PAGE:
Obamacare’s Mugged by Reality Moment



As  metaphors go, “train wreck” turned out to be pretty apt. That’s how retiring Democratic senator Max Baucus described his expectations for the implementation of Obamacare at a hearing last April. If anything, he could be accused of soft pedaling the fiasco that has been on full display since the beginning of October.

The main entry point into Obamacare for citizens in 36 states is healthcare.gov, an online portal through which consumers are supposed to enter personal information and then shop for health insurance. But healthcare.gov is so poorly constructed that it is essentially useless as an enrollment system. This is a website the Obama administration had three years to build. It is absolutely essential to making Obamacare work, if it is going to work at all, because the program relies on broad enrollment, especially among young and healthy Americans, to keep premiums low for everyone else. Administration officials note that applicants can ...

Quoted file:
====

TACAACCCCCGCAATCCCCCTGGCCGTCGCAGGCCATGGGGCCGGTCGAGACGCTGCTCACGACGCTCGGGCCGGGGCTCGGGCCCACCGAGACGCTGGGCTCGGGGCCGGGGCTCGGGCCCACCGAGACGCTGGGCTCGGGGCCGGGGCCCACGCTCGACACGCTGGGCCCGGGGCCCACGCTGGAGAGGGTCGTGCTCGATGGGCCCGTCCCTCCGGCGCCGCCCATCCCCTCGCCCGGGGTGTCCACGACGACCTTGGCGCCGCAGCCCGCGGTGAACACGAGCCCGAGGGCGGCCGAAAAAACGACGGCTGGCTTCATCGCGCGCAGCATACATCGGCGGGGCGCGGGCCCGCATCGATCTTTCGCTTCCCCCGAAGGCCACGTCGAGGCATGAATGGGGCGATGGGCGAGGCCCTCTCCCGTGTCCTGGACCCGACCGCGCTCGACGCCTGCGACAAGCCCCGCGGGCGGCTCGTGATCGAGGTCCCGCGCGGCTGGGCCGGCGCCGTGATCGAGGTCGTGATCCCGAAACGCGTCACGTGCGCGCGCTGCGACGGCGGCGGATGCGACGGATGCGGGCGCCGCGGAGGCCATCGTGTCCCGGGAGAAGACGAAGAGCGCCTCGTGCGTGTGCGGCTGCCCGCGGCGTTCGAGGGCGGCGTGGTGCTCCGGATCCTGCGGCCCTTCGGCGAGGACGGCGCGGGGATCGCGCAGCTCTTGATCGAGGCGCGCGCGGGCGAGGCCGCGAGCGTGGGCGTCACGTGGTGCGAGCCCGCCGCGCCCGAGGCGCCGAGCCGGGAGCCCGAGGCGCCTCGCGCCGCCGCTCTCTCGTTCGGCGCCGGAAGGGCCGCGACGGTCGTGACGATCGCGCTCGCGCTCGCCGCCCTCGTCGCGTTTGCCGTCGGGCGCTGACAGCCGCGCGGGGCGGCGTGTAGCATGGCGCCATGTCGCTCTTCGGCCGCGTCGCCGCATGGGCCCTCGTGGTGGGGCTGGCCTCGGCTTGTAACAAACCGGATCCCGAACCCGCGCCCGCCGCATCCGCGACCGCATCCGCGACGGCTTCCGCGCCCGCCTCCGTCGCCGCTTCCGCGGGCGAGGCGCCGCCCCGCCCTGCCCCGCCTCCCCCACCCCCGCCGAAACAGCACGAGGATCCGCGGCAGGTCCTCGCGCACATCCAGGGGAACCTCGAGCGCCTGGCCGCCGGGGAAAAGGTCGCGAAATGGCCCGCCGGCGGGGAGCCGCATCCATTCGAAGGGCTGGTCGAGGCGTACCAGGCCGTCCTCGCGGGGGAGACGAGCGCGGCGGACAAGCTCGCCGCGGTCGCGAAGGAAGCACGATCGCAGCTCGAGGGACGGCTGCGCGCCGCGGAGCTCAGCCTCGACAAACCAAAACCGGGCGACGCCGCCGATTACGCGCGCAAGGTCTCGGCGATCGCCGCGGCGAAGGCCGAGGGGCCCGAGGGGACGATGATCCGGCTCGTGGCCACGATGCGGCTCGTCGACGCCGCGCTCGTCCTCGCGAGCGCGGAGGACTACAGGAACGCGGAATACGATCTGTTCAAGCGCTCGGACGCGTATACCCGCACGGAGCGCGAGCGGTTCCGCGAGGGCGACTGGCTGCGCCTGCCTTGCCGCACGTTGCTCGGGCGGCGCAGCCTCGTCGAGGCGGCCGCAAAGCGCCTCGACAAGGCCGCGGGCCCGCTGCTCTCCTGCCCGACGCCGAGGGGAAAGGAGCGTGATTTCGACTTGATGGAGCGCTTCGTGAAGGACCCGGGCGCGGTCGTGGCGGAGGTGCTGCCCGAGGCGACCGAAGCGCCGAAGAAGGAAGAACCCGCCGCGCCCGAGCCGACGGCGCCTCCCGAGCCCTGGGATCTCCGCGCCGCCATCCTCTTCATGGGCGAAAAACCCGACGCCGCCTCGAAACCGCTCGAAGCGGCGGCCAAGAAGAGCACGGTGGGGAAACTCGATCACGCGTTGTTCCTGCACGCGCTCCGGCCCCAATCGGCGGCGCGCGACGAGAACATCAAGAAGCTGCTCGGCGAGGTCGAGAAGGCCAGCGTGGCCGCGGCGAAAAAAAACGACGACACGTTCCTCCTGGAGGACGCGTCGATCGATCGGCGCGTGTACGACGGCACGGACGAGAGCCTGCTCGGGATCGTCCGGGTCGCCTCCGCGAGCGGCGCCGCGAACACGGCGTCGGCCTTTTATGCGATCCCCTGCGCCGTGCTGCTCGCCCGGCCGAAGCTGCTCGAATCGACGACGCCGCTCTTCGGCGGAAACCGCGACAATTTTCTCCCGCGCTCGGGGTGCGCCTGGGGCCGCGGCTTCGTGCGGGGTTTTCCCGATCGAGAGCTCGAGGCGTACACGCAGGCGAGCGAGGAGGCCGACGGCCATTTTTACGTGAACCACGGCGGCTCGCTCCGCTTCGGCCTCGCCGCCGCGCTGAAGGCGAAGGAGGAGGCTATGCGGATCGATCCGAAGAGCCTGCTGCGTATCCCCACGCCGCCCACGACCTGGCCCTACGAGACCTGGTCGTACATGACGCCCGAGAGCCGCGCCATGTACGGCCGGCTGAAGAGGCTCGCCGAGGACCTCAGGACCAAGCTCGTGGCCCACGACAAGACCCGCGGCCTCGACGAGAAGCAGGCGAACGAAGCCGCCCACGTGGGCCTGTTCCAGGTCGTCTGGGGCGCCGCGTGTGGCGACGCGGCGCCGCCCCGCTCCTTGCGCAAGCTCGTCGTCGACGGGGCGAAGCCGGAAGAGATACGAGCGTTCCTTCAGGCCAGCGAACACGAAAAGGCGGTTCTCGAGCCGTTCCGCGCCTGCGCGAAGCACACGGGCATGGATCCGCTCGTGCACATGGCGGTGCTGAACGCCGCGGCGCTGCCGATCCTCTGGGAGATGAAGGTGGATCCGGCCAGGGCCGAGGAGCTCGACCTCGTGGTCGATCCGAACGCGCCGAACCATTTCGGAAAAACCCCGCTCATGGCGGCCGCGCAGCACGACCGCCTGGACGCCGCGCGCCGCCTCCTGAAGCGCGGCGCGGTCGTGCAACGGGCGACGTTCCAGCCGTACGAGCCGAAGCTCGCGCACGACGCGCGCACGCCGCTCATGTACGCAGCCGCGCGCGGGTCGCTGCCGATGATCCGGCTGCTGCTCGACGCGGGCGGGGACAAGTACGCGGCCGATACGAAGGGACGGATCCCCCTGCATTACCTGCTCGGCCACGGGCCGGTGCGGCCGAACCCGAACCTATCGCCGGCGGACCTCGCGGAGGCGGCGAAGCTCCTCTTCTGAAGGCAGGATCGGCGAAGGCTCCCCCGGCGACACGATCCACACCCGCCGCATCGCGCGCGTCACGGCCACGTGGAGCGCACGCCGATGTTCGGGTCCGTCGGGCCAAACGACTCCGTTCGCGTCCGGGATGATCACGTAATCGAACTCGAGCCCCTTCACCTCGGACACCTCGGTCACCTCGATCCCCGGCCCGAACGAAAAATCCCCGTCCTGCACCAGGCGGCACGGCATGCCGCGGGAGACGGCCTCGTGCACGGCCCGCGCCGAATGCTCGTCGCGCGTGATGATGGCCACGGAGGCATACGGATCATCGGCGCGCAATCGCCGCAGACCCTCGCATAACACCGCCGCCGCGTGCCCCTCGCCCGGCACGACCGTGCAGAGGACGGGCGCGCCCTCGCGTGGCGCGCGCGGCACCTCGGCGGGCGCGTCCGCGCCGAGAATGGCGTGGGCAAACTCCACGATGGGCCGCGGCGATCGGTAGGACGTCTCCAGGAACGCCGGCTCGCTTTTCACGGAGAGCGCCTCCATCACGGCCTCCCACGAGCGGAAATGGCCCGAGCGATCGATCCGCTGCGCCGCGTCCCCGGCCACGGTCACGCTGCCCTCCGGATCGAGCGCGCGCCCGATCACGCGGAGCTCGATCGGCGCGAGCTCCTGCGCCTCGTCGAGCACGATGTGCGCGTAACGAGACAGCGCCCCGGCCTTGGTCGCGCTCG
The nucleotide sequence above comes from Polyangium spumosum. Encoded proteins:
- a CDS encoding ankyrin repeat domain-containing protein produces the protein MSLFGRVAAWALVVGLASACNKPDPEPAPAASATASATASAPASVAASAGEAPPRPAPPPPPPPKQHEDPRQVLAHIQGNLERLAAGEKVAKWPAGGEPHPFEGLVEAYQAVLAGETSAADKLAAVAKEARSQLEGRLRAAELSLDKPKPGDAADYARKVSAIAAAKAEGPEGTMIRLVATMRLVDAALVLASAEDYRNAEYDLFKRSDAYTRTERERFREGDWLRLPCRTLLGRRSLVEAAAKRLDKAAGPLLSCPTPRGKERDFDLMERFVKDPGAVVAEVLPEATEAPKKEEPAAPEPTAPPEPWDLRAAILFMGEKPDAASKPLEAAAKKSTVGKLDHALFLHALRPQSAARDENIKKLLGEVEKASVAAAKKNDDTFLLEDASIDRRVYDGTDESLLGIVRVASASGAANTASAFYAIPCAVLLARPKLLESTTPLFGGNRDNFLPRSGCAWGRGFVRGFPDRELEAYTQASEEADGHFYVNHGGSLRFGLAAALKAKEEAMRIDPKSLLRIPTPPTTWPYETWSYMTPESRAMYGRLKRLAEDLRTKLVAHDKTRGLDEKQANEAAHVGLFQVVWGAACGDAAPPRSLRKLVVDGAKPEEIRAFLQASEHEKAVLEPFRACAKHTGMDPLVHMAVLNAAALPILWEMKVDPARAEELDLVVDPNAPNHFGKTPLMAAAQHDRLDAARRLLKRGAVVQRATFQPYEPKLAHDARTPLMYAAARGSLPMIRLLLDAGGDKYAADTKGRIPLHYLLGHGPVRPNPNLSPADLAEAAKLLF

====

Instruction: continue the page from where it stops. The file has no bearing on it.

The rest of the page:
The Problem of Technology


Technology is a problem, not only for President Obama but also for Republicans and conservatives. In fact, technology is several problems, practical and theoretical, all relating to and interacting with one another. And none of them can be ignored.

The most ...


An Opportunity for the Court


Among the first cases heard by the Supreme Court in its new term is one from Michigan. The state stands accused of violating the Constitution’s equal protection guarantee by requiring equal treatment in public-university admissions decisions. Michigan has committed no such ...


Killing Obamacare

There’s no time to waste.


Gary Locke

The recent government shutdown illustrated a lot of political truths. For starters, people are unhappy when the government is shut down, and they naturally tend to blame the party of less government. The media instinctively help them conclude that the Republicans are at fault.

But the shutdown also illustrated just how unprepared the Republican party is to deal with the threat of Obamacare. Even though the law is unpopular, Republicans failed to convince the country of how great a threat it poses to the public good. Poll after poll shows that only a minority thinks the law will make them worse off, despite growing evidence that Obamacare’s side effects are serious and far-reaching. “Shutdown theater” did nothing to alter that attitude, which reflects poorly on the Tea Party backbenchers who wanted this fight and the leaders who prosecuted it. And now it appears House Republicans intend to deemphasize Obamacare and focus again on ...


The Point of No Return